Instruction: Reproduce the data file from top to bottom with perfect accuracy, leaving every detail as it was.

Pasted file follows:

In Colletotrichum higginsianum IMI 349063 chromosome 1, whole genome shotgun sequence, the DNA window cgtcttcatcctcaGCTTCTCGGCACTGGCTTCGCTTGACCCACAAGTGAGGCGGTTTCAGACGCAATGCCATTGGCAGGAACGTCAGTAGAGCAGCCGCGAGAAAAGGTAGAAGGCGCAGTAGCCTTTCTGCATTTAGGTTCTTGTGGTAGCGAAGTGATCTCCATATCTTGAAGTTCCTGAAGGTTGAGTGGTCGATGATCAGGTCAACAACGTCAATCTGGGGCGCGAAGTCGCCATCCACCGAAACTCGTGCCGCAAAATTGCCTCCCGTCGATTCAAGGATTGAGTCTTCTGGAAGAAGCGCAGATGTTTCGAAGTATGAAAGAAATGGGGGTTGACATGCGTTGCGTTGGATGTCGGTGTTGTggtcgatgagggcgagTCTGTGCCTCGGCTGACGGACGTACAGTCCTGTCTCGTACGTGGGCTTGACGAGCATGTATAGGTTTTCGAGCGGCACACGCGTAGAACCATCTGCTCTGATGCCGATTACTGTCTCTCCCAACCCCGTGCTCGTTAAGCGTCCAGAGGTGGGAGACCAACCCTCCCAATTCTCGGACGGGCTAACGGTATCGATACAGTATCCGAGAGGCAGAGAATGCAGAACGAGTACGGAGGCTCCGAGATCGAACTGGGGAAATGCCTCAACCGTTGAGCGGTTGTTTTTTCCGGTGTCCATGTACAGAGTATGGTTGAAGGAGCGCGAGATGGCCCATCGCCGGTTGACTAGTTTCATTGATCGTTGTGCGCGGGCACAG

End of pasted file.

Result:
In Colletotrichum higginsianum IMI 349063 chromosome 1, whole genome shotgun sequence, the DNA window cgtcttcatcctcaGCTTCTCGGCACTGGCTTCGCTTGACCCACAAGTGAGGCGGTTTCAGACGCAATGCCATTGGCAGGAACGTCAGTAGAGCAGCCGCGAGAAAAGGTAGAAGGCGCAGTAGCCTTTCTGCATTTAGGTTCTTGTGGTAGCGAAGTGATCTCCATATCTTGAAGTTCCTGAAGGTTGAGTGGTCGATGATCAGGTCAACAACGTCAATCTGGGGCGCGAAGTCGCCATCCACCGAAACTCGTGCCGCAAAATTGCCTCCCGTCGATTCAAGGATTGAGTCTTCTGGAAGAAGCGCAGATGTTTCGAAGTATGAAAGAAATGGGGGTTGACATGCGTTGCGTTGGATGTCGGTGTTGTggtcgatgagggcgagTCTGTGCCTCGGCTGACGGACGTACAGTCCTGTCTCGTACGTGGGCTTGACGAGCATGTATAGGTTTTCGAGCGGCACACGCGTAGAACCATCTGCTCTGATGCCGATTACTGTCTCTCCCAACCCCGTGCTCGTTAAGCGTCCAGAGGTGGGAGACCAACCCTCCCAATTCTCGGACGGGCTAACGGTATCGATACAGTATCCGAGAGGCAGAGAATGCAGAACGAGTACGGAGGCTCCGAGATCGAACTGGGGAAATGCCTCAACCGTTGAGCGGTTGTTTTTTCCGGTGTCCATGTACAGAGTATGGTTGAAGGAGCGCGAGATGGCCCATCGCCGGTTGACTAGTTTCATTGATCGTTGTGCGCGGGCACAG